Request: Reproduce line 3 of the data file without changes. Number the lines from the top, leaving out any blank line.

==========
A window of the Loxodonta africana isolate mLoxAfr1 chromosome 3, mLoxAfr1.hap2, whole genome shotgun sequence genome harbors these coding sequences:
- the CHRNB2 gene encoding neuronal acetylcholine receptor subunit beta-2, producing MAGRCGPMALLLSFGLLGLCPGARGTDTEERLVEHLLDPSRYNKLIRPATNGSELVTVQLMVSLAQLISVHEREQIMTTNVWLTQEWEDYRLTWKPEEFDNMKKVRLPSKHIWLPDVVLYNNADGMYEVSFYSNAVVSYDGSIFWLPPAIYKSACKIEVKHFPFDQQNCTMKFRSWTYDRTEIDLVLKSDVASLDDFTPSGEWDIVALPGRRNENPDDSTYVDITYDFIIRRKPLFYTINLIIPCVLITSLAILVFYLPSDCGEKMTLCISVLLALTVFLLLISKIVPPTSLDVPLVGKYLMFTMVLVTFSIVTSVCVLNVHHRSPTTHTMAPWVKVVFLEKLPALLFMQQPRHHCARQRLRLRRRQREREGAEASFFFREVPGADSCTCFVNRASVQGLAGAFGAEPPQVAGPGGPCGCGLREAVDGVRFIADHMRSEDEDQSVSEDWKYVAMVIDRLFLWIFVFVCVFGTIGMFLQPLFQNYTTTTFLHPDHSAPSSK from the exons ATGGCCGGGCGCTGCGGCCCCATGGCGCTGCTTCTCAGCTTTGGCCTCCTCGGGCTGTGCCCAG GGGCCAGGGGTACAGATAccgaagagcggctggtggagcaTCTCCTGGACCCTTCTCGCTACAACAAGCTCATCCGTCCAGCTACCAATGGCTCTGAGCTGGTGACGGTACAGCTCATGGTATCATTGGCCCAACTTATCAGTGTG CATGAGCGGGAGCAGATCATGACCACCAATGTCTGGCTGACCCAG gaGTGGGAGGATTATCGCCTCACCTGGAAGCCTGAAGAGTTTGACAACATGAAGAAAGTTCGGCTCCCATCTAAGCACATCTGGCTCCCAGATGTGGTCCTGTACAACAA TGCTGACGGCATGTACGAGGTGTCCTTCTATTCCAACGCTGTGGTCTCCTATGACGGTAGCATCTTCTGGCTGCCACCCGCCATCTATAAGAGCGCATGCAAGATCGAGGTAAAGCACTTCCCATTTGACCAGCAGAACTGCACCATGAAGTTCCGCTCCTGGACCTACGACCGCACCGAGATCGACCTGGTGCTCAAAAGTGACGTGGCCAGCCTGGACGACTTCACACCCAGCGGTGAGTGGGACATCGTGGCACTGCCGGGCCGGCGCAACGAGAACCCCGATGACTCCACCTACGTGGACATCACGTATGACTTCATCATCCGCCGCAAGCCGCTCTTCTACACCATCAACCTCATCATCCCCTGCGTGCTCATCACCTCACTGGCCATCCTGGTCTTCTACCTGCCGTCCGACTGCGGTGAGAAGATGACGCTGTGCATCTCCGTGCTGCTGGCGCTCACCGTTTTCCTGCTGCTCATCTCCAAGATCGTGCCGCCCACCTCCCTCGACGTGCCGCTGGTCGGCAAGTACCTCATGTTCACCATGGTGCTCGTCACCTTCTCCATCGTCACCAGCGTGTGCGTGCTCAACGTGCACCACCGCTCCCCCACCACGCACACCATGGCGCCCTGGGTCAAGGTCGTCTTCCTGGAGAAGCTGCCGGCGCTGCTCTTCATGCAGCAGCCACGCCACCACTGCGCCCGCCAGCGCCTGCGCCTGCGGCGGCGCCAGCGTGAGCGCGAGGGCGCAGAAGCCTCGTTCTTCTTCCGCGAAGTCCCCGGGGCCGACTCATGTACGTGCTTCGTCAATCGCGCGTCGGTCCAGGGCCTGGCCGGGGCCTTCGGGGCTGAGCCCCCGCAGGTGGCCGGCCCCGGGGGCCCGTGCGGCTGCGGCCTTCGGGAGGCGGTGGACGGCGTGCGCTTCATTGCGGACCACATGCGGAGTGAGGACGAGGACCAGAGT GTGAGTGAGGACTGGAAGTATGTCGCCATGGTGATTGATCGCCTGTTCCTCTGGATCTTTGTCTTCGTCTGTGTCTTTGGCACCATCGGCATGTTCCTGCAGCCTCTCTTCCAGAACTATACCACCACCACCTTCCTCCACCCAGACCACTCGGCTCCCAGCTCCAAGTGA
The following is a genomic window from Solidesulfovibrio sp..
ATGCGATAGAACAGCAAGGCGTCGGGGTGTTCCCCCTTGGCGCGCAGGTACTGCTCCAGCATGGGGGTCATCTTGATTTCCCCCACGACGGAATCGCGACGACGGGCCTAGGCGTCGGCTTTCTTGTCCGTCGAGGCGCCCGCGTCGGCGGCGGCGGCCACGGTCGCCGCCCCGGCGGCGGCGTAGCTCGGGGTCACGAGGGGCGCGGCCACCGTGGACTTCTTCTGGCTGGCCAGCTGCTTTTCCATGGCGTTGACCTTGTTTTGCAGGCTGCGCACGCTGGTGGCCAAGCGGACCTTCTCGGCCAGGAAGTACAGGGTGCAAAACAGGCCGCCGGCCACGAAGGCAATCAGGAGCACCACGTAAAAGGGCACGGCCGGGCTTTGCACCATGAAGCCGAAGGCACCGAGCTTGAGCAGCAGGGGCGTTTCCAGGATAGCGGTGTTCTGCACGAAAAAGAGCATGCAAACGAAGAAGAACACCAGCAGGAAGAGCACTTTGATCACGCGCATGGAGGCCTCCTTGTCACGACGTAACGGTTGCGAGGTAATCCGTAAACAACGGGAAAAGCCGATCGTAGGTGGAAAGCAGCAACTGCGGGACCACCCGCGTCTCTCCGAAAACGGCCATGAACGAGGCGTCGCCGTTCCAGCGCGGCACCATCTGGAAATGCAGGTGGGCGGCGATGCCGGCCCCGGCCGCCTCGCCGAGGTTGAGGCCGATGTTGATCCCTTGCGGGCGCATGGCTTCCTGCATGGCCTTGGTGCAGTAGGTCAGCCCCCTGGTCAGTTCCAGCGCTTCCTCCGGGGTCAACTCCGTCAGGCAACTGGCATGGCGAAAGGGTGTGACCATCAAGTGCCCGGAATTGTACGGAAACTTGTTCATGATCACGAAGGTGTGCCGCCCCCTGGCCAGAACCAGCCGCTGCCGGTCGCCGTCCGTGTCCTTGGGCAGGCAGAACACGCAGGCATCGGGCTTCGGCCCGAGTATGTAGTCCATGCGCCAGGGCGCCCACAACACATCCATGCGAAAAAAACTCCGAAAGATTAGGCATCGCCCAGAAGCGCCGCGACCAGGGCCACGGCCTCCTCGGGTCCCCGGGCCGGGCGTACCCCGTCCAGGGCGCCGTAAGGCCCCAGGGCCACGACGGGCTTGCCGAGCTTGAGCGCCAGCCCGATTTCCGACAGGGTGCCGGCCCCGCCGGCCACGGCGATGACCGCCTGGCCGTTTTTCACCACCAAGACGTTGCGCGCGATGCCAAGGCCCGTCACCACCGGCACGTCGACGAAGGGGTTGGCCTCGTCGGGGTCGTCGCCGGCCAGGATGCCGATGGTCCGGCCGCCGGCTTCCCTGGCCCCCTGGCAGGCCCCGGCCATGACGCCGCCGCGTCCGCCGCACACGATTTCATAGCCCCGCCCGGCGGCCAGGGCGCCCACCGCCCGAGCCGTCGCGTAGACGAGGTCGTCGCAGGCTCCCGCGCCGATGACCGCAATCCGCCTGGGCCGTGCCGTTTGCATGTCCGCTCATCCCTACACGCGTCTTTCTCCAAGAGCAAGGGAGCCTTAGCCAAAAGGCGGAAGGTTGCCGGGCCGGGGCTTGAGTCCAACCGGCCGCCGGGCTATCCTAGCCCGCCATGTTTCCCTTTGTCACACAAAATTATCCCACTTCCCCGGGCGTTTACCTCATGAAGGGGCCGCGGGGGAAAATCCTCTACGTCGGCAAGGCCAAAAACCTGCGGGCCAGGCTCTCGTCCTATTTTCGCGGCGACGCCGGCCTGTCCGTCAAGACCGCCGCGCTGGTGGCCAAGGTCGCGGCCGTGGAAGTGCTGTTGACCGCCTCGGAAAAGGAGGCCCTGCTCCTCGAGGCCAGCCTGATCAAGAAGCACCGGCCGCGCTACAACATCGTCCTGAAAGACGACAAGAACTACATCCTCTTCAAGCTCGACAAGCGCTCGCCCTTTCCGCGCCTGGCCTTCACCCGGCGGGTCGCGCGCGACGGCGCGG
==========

The following is a genomic window from Solidesulfovibrio sp..